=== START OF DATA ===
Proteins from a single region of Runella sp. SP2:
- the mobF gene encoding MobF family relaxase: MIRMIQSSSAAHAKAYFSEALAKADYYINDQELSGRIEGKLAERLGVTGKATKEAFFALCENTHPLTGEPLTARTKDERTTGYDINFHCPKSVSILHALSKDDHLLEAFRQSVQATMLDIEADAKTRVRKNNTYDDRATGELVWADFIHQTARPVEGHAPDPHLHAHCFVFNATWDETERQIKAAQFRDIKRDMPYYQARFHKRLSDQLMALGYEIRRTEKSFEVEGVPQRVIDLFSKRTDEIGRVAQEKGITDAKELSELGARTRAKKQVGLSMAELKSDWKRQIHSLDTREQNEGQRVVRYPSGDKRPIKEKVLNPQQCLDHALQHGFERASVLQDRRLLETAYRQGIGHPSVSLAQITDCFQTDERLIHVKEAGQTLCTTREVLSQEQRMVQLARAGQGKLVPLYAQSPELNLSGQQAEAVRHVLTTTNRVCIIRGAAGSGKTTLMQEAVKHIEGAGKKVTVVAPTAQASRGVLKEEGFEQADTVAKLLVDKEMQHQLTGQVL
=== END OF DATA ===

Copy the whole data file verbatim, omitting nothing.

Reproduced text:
Proteins from a single region of Runella sp. SP2:
- the mobF gene encoding MobF family relaxase: MIRMIQSSSAAHAKAYFSEALAKADYYINDQELSGRIEGKLAERLGVTGKATKEAFFALCENTHPLTGEPLTARTKDERTTGYDINFHCPKSVSILHALSKDDHLLEAFRQSVQATMLDIEADAKTRVRKNNTYDDRATGELVWADFIHQTARPVEGHAPDPHLHAHCFVFNATWDETERQIKAAQFRDIKRDMPYYQARFHKRLSDQLMALGYEIRRTEKSFEVEGVPQRVIDLFSKRTDEIGRVAQEKGITDAKELSELGARTRAKKQVGLSMAELKSDWKRQIHSLDTREQNEGQRVVRYPSGDKRPIKEKVLNPQQCLDHALQHGFERASVLQDRRLLETAYRQGIGHPSVSLAQITDCFQTDERLIHVKEAGQTLCTTREVLSQEQRMVQLARAGQGKLVPLYAQSPELNLSGQQAEAVRHVLTTTNRVCIIRGAAGSGKTTLMQEAVKHIEGAGKKVTVVAPTAQASRGVLKEEGFEQADTVAKLLVDKEMQHQLTGQVL